High Quality Fasteners
Lots Of Trouble. Usually Serious...
When I bought a classic Lotus Élan, 21 years ago, I knew I was taking a chance, given their reputation for fragility, indeed the first friend I mentioned it to used the LOTUS acronym above, to relate one of his friend’s sorry tales of woe with Lotus ownership. Some said I was a “brave man”, others a fool and romantic (I’d followed Lotus in their Formula 1 racing career thorough their heyday in the 1960’s and 70’s).
So what is the reality of long term classic Lotus ownership? Well, first of all, you need to be able to manage the odd breakdown and issues as with most 1960’s cars, as well as finding a good specialist and having breakdown cover…which to be honest I’ve only used once.
So to the problems, well the first issue to rear its head was the wiring, which had a nasty habit of shorting out and on a couple of occasions starting small fires! The second fire was my one and only time I’ve had recovery. The problem is due to old wiring and poor earths on the chassis, eventually cured by a full rewire of the Car.
Élans have always had a bit of a reputation for overheating and running hot, which I finally cured with a better radiator, with a fitted electric fan…rather than the original “office desk fan affair” that was standard. However, on a hot day, in a traffic queue it will always get very hot, probably due to the triumph herald radiator design, so cooling will always be marginal.
Rear donuts on the final drive to rear wheels were designed to take some of the “snatch” out of the transmission. These are similar to the ones on the Hillman Imp, although strengthened. New ones seem to last a very short time, so standard is to buy the replacement CV drive replacement which is probably the only long term cure.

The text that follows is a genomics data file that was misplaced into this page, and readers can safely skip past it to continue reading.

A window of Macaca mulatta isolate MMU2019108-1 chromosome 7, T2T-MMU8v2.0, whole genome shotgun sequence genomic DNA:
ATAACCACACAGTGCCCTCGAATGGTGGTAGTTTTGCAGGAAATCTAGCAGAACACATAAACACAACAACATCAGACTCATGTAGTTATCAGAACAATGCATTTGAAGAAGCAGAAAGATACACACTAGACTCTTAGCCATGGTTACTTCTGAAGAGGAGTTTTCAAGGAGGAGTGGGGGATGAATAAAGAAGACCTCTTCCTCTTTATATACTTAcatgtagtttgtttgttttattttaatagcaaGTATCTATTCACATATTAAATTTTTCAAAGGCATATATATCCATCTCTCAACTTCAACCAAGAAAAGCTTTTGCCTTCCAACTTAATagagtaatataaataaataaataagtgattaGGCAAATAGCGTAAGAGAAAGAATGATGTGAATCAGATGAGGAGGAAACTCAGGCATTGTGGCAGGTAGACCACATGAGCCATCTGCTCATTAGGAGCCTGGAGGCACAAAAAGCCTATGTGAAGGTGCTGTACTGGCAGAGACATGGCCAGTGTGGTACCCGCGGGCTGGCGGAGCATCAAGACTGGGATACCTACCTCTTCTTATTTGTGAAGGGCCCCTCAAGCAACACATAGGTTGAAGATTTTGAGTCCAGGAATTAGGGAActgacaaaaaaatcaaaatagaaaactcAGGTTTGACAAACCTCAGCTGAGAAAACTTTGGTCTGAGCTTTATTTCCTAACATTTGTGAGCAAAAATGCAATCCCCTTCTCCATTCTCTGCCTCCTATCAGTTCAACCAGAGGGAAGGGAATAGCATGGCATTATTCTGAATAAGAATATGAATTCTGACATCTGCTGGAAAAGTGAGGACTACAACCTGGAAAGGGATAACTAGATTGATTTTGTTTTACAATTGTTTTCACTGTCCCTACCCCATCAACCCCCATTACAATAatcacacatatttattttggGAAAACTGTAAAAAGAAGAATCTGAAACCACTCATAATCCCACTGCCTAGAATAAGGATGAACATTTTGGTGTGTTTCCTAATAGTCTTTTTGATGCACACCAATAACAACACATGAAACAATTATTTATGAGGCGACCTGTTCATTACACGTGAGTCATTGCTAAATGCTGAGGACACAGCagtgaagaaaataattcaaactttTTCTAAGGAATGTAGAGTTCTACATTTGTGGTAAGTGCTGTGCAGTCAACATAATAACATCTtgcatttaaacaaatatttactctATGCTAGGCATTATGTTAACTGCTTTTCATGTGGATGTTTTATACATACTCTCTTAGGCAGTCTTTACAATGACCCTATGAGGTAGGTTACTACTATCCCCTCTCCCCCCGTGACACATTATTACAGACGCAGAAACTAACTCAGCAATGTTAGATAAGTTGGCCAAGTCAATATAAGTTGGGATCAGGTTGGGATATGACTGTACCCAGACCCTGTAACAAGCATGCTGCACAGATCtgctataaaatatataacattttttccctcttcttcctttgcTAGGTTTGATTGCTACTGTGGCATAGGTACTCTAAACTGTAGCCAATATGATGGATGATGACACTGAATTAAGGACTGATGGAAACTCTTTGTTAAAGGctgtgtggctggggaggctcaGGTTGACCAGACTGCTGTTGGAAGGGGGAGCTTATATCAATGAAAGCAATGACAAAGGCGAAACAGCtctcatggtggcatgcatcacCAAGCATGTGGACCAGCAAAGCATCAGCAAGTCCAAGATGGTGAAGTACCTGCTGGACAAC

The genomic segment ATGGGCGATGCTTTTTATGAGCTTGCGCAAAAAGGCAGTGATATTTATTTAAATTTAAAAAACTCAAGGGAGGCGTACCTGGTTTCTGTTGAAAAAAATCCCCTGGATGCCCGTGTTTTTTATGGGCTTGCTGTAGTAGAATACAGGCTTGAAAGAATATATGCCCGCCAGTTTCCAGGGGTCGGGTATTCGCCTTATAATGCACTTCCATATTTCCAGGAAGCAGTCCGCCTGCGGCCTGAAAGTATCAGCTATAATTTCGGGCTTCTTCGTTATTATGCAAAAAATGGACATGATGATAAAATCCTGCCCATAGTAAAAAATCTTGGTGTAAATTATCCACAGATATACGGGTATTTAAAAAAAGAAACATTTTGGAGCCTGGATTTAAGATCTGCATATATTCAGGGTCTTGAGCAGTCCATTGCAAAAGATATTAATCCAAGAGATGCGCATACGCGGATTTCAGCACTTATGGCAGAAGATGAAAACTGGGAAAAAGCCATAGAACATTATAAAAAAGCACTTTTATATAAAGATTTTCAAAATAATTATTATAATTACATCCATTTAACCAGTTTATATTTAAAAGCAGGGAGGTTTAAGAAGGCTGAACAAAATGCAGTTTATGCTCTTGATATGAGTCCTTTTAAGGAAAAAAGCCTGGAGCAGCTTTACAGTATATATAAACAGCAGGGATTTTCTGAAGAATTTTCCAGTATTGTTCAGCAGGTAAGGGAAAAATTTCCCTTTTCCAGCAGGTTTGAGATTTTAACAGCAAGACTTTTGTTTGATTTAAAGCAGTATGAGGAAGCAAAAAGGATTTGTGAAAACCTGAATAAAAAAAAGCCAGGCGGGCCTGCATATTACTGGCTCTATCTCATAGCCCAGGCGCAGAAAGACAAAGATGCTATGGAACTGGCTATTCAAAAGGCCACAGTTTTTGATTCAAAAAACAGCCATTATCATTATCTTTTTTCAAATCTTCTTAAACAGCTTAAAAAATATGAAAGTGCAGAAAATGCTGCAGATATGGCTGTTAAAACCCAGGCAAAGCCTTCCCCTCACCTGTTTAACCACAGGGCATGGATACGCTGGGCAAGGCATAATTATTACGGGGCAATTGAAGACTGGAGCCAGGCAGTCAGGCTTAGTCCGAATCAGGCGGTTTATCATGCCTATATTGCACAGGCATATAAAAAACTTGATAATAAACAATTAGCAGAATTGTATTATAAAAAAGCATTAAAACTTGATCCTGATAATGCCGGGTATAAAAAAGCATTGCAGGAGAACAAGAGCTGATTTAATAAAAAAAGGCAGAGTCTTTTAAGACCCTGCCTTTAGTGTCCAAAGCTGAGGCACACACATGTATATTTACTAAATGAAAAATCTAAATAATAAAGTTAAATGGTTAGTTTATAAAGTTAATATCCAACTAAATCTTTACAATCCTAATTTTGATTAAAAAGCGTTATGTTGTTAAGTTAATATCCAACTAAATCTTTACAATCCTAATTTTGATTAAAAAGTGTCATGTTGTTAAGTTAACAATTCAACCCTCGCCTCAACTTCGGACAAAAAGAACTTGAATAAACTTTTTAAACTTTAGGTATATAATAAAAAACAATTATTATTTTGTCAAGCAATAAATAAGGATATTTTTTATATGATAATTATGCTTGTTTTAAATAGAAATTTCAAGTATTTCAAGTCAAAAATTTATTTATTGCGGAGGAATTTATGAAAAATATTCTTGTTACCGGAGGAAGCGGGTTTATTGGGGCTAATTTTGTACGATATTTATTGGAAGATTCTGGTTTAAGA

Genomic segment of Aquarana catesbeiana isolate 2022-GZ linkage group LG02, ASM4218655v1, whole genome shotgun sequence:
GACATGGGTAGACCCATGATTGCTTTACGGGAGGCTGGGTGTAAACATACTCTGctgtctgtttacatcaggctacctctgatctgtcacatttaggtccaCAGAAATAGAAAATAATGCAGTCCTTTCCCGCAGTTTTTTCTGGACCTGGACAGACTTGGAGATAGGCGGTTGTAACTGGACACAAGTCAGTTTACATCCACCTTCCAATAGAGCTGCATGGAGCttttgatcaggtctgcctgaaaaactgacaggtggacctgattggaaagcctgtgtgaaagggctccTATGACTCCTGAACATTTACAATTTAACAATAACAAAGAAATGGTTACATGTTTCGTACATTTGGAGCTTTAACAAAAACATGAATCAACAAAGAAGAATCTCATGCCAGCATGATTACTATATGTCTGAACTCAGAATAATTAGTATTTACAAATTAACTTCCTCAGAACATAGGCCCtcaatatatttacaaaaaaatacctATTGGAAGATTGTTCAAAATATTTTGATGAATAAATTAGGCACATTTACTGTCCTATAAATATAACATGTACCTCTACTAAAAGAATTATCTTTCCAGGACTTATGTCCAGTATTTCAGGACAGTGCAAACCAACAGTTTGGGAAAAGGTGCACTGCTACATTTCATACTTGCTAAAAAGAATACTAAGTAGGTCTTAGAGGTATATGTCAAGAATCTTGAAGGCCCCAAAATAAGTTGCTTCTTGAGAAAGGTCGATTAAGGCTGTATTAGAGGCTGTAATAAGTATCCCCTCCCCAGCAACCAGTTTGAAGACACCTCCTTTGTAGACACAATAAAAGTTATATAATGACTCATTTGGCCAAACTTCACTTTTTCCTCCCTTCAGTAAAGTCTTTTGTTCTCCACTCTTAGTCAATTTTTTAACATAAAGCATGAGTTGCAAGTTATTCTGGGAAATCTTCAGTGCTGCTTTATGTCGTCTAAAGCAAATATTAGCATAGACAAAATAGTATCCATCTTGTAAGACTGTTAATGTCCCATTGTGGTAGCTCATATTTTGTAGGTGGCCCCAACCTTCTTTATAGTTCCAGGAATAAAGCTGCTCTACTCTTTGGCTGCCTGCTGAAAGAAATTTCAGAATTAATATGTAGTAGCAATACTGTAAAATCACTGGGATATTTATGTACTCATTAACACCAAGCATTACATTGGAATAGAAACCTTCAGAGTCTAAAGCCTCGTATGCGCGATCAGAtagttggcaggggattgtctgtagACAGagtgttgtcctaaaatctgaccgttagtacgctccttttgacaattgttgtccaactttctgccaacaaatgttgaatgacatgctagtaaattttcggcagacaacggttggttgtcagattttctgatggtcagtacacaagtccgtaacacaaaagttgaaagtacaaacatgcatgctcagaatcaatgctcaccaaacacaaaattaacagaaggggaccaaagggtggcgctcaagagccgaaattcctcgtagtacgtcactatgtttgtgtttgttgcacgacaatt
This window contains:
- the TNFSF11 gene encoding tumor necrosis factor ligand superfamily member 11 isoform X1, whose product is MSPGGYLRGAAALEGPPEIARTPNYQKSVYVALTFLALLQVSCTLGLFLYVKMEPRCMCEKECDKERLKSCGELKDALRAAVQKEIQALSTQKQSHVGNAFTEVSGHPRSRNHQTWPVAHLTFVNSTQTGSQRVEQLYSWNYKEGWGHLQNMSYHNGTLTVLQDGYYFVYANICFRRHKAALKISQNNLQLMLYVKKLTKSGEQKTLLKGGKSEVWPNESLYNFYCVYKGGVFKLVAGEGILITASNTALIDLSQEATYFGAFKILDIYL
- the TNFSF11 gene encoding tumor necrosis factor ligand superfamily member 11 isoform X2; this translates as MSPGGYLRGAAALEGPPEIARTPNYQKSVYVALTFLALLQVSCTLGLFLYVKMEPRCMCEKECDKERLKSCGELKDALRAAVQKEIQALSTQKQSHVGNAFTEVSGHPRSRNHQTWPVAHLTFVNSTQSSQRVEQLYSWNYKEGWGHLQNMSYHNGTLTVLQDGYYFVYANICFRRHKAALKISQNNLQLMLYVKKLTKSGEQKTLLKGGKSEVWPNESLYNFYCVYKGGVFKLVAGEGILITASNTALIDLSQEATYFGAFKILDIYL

Many are the tales of water pumps “giving up” and then the issues with replacing said pump. It seems that the dynamo put excessive load on the pump, so most owners, like me, moved to alternator, which seems to cure the problem.
The chassis on the Élan is a truly amazing thing, being immensely strong, but very light and utilizing quite thin metal. My chassis, at over 50 years old, is still original, with a few small repairs. However, it has been wax injected and sprayed, with little use in the winter – when the real damage arrives!
The Élan has glass fibre bodywork, which is durable, strong and very heavy (It took 5 of us to remove the shell from a friends chassis). Whilst rust isn’t a problem, cracking of the gel coat can be. Whilst this can be repaired on most parts of the car, the bumpers and particularly the bonnet seem to suffer most. However, despite some cracking around the bonnet stays, I’ve been fairly lucky overall.
Servicing can present a few issues, particularly changing the points and topping up the brake reservoir. Both are situated underneath a pair of DCOE Webers, which make access a bit of a problem! With 4 wheel disc brakes, the cars were well ahead of their time; however the mechanism for making the handbrake work on the rear calipers is a little “Heath Robinson”. I once asked an Élan specialist how long after a service the handbrake should last? His reply, “the MOT”!
So was it all worth it, absolutely, the Élan is sublime to drive, fabulous to look at and once sorted great to own.